On the day after our visit to the Step Pyramid, we fly from Cairo to Aswan. A long bus journey through the desert will take us to the Temple of Abu Simbel.
We arrive at Abu Simbel in full darkness, walk the lighted pathway from the entrance in silence, approaching from behind. I try to imagine this massive structure being totally dis-assembled on its original site, where it had been carved out of a mountain in the time of Ramses II.
Temple of Abu Simbel
It was meticulously re-assembled, block by block, on a concrete frame, moved here in the 1960’s to save it from being inundated in the flooding caused by the Aswan Dam. The UNESCO project was generously funded by England and Germany, the reconstruction so exact that the rising sun on February 22 and October 22 still lights the faces of the four great statues within.
Inside, we see high walls and many chambers, well-lighted with raised floors for ease of walking. No formal rituals are planned for us within this temple. Instead we are free to wander, to take in the majesty, the stunning beauty of the artwork, the ancient stories on the walls around us. Our group is alone here, so we have silence, space to wander contemplatively.
I recognize the story of Ramses’ life in a set of painted carvings that take up the length of the walls of the main chamber. In one a chariot is pulled by an open-mouthed horse, the carving so precise I can see it breathing.
After a careful search, I find a carving of Isis in a small chamber. She stands with an arm on the shoulder of Osiris, while she holds in her other hand an ankh, the symbol of everlasting life.
I continue to explore the painted carvings in the many chambers. Again and again, I am drawn back to Isis, waiting. I do not know what I seek from her, what I expect. Maybe I just want to make a connection here with the sacred encounter I had with her in my community’s prayer room in September. When I return for the third time, I notice that there is a crack in the stone just where her eye appears and it holds light, so that I feel her gaze upon me.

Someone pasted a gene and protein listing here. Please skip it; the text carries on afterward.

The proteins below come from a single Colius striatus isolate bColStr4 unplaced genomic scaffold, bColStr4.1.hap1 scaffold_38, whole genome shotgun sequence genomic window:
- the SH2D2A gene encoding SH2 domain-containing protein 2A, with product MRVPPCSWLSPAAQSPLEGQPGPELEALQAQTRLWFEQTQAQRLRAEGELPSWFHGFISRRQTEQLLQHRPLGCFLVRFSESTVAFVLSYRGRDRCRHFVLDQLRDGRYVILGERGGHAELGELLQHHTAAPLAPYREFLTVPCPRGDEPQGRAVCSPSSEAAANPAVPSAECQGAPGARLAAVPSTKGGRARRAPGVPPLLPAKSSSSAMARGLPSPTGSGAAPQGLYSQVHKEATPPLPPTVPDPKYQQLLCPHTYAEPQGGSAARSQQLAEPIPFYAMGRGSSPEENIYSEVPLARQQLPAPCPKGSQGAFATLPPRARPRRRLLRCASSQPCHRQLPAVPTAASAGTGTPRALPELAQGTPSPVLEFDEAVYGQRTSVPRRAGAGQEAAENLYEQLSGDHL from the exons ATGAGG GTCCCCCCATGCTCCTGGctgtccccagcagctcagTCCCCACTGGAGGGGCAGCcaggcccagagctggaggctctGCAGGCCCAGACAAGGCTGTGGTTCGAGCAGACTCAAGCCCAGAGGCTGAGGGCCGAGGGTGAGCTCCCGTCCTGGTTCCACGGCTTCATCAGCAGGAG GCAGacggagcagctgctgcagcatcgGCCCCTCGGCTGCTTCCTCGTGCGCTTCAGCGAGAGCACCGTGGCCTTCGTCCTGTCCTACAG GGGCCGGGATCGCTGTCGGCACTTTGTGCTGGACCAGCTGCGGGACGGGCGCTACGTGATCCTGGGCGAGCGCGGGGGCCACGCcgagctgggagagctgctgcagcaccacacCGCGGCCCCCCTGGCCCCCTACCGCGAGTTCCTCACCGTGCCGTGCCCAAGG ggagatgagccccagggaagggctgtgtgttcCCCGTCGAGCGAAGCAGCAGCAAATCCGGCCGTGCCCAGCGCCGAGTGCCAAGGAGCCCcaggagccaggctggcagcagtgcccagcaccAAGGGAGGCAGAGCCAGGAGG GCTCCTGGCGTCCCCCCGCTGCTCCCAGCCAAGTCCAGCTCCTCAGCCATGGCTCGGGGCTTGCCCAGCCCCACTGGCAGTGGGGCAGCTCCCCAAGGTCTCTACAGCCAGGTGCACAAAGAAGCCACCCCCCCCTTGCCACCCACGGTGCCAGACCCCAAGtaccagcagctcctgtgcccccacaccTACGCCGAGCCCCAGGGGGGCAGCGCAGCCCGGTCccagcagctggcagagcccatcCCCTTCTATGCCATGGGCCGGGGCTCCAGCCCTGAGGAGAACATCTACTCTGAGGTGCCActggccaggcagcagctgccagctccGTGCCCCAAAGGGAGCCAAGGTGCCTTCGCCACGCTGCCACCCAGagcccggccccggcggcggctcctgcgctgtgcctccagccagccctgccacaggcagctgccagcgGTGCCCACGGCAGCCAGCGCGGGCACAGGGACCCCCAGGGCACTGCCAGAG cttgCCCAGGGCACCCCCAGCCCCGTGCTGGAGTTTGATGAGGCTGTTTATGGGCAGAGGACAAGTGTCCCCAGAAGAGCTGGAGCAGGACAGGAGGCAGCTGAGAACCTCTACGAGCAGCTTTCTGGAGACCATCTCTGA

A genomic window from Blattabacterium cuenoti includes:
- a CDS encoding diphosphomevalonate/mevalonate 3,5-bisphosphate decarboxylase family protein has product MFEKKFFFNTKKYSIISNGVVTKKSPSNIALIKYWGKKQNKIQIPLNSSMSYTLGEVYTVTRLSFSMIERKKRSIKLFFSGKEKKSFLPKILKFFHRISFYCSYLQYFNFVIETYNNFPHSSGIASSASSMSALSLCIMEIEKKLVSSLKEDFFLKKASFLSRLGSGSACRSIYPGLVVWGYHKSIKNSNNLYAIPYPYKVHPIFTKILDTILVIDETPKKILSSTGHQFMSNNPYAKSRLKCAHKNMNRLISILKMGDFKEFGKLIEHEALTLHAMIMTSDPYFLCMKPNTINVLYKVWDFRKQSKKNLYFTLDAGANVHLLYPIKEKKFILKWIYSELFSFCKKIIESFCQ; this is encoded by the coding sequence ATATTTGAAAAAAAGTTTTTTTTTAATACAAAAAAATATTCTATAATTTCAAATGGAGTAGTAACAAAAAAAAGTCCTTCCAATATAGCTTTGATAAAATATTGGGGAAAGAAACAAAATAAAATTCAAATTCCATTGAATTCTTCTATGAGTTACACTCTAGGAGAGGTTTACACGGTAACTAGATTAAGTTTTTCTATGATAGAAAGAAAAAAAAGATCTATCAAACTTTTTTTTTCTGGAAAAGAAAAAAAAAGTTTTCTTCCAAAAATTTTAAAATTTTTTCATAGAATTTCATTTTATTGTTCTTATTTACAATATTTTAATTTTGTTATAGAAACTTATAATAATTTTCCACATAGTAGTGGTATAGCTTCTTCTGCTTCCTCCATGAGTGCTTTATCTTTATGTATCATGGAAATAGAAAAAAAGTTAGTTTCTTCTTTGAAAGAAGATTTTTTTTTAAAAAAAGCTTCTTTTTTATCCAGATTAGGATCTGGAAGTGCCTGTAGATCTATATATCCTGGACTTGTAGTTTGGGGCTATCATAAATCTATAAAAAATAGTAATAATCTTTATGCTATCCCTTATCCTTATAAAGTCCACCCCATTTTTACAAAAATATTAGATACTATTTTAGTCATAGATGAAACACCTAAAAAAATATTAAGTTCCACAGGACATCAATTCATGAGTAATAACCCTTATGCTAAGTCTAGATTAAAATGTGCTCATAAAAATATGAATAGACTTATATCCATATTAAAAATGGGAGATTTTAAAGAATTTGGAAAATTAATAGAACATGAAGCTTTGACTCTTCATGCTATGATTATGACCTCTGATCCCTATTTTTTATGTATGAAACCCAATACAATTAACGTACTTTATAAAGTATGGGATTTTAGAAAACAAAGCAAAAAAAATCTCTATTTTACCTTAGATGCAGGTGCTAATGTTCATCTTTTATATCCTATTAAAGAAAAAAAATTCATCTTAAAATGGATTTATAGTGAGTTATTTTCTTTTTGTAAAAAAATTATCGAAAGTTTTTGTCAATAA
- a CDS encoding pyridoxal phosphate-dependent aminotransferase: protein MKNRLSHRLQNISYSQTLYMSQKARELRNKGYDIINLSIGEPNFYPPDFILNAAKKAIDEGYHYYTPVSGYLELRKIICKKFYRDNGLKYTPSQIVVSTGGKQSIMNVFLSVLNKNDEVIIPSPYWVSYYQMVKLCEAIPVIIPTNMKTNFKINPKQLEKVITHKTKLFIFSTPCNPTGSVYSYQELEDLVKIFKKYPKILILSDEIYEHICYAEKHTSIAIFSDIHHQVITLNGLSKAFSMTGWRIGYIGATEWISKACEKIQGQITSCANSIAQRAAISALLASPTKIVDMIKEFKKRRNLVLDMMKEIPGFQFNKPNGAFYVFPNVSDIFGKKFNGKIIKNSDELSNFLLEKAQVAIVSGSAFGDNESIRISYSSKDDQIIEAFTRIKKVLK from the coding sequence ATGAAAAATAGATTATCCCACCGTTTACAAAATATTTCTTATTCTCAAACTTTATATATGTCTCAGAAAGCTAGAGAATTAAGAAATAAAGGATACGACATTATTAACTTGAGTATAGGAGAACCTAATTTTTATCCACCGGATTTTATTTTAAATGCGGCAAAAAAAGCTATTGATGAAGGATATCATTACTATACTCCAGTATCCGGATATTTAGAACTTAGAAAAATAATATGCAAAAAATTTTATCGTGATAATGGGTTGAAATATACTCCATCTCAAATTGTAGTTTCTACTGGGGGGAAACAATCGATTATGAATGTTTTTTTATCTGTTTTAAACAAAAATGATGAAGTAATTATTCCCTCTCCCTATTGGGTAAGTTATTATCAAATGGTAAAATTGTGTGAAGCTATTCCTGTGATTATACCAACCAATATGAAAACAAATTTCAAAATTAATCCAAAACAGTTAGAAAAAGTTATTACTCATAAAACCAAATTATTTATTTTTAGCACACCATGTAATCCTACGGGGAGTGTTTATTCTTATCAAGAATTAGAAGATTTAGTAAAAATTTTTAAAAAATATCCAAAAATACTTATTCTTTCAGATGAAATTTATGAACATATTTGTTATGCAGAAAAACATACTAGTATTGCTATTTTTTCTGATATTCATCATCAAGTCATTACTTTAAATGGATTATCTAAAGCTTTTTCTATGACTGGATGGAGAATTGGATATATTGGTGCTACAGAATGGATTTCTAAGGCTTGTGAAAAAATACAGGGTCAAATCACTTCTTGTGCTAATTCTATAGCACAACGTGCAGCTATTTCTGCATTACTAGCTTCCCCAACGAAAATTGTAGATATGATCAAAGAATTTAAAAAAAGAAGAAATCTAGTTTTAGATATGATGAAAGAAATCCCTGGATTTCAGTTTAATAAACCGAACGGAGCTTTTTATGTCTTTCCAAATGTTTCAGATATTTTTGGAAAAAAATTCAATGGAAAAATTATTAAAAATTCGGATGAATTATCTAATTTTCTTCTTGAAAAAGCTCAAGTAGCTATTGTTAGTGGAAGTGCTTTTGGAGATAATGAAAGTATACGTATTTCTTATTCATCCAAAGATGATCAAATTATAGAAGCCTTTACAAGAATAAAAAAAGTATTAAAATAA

“You remember,” I say to her. Sudden warmth fills my whole body. The words from the ritual I had performed on that day return to me: Know yourself…to have been recognized, honoured, and gifted by that principle of creativity, kindness and renewal that sometimes goes under the name of the Great Goddess.
Though no time has been set, people are beginning to move out of the temple towards the outdoor amphitheater that faces it. There is to be a sound and light show on the life and exploits of Ramses II. My companions and I choose a place together in the rows of stone benches facing the gigantic seated figures on the facade, to await the show.Thunderous music, voices, as a great story unfolds before us, light dancing on the face of stone. At some point, off to our right, a shooting star descends through the black Egyptian sky.
When the show ends, we make our way down the stone stairs towards the path that leads away. But suddenly a thousand flames of light erupt in the facade of the temple. Lights everywhere, subtle, creating shadowed mystery, illumining here a face, there a cleft. I stand awestruck before this, unable to move away. I try to assess the size of this monumental temple, comparing it with other large structures. I see it swallowing the centre block of Canada’s Parliament Buildings, burping, opening its mouth for more.
Finally I pull myself away, seeing the last of our group disappearing into the distance. Just before I enter the paved pathway, I stoop down, pick up a stone from the sand. In the light from the temple, I see it has the rough shape of a heart, although one of the rounded curves at its top is sliced open, releasing love.
In the few days we have been in Egypt, I have lost my inner sense of clock time. We have been hours here at Abu Simbel and it was already fully dark when we arrived. Yet we are now on our way to supper.
The bus stops before a small inn. Our hosts graciously allow us to use the bathroom in their own living quarters. We are shown to tables on an outdoor patio under the Nubian sky alive with stars. I recognize Cassiopeia, Orion and Sirius. The air embraces us, warm as our own breath.
Platters of food begin to arrive: a flavour-filled soup, bread and cumin dips, eggplant, fish stew, a sweet dessert. A carafe of red wine is poured into our cups. It is full-bodied, delicious and, Jean assures us, the true Egyptian vintage of ancient days. In this setting, with joy rising, visible on every face around our table, I am ready to believe that Isis and Osiris planted the vines.